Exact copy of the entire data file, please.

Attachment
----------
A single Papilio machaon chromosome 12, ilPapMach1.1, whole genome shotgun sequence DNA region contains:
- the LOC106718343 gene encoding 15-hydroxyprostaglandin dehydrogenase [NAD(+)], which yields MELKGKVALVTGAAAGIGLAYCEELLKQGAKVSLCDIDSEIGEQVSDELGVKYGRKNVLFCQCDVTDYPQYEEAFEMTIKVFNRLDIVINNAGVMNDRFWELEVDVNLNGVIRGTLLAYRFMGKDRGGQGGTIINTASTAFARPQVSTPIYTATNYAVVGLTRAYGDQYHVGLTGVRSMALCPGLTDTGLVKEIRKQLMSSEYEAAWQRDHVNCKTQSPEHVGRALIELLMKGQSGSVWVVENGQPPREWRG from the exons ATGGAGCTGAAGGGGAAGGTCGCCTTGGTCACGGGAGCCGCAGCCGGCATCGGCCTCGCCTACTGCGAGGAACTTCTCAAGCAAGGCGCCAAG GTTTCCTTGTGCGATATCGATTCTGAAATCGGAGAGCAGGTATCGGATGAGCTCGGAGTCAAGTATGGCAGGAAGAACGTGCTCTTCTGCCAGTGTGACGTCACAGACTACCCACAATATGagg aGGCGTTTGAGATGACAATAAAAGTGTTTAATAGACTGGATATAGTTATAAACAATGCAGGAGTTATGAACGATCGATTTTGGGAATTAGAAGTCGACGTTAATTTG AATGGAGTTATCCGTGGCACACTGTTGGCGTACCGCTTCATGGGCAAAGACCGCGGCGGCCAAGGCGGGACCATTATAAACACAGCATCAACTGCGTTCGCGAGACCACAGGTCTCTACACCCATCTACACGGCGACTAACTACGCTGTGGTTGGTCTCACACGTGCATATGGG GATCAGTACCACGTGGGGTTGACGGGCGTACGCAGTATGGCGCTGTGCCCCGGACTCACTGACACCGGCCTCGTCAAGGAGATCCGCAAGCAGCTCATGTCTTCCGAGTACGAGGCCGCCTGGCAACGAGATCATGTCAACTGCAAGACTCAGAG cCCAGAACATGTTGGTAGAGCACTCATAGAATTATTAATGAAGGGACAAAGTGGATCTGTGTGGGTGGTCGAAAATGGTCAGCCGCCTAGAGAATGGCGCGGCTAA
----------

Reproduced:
A single Papilio machaon chromosome 12, ilPapMach1.1, whole genome shotgun sequence DNA region contains:
- the LOC106718343 gene encoding 15-hydroxyprostaglandin dehydrogenase [NAD(+)], which yields MELKGKVALVTGAAAGIGLAYCEELLKQGAKVSLCDIDSEIGEQVSDELGVKYGRKNVLFCQCDVTDYPQYEEAFEMTIKVFNRLDIVINNAGVMNDRFWELEVDVNLNGVIRGTLLAYRFMGKDRGGQGGTIINTASTAFARPQVSTPIYTATNYAVVGLTRAYGDQYHVGLTGVRSMALCPGLTDTGLVKEIRKQLMSSEYEAAWQRDHVNCKTQSPEHVGRALIELLMKGQSGSVWVVENGQPPREWRG from the exons ATGGAGCTGAAGGGGAAGGTCGCCTTGGTCACGGGAGCCGCAGCCGGCATCGGCCTCGCCTACTGCGAGGAACTTCTCAAGCAAGGCGCCAAG GTTTCCTTGTGCGATATCGATTCTGAAATCGGAGAGCAGGTATCGGATGAGCTCGGAGTCAAGTATGGCAGGAAGAACGTGCTCTTCTGCCAGTGTGACGTCACAGACTACCCACAATATGagg aGGCGTTTGAGATGACAATAAAAGTGTTTAATAGACTGGATATAGTTATAAACAATGCAGGAGTTATGAACGATCGATTTTGGGAATTAGAAGTCGACGTTAATTTG AATGGAGTTATCCGTGGCACACTGTTGGCGTACCGCTTCATGGGCAAAGACCGCGGCGGCCAAGGCGGGACCATTATAAACACAGCATCAACTGCGTTCGCGAGACCACAGGTCTCTACACCCATCTACACGGCGACTAACTACGCTGTGGTTGGTCTCACACGTGCATATGGG GATCAGTACCACGTGGGGTTGACGGGCGTACGCAGTATGGCGCTGTGCCCCGGACTCACTGACACCGGCCTCGTCAAGGAGATCCGCAAGCAGCTCATGTCTTCCGAGTACGAGGCCGCCTGGCAACGAGATCATGTCAACTGCAAGACTCAGAG cCCAGAACATGTTGGTAGAGCACTCATAGAATTATTAATGAAGGGACAAAGTGGATCTGTGTGGGTGGTCGAAAATGGTCAGCCGCCTAGAGAATGGCGCGGCTAA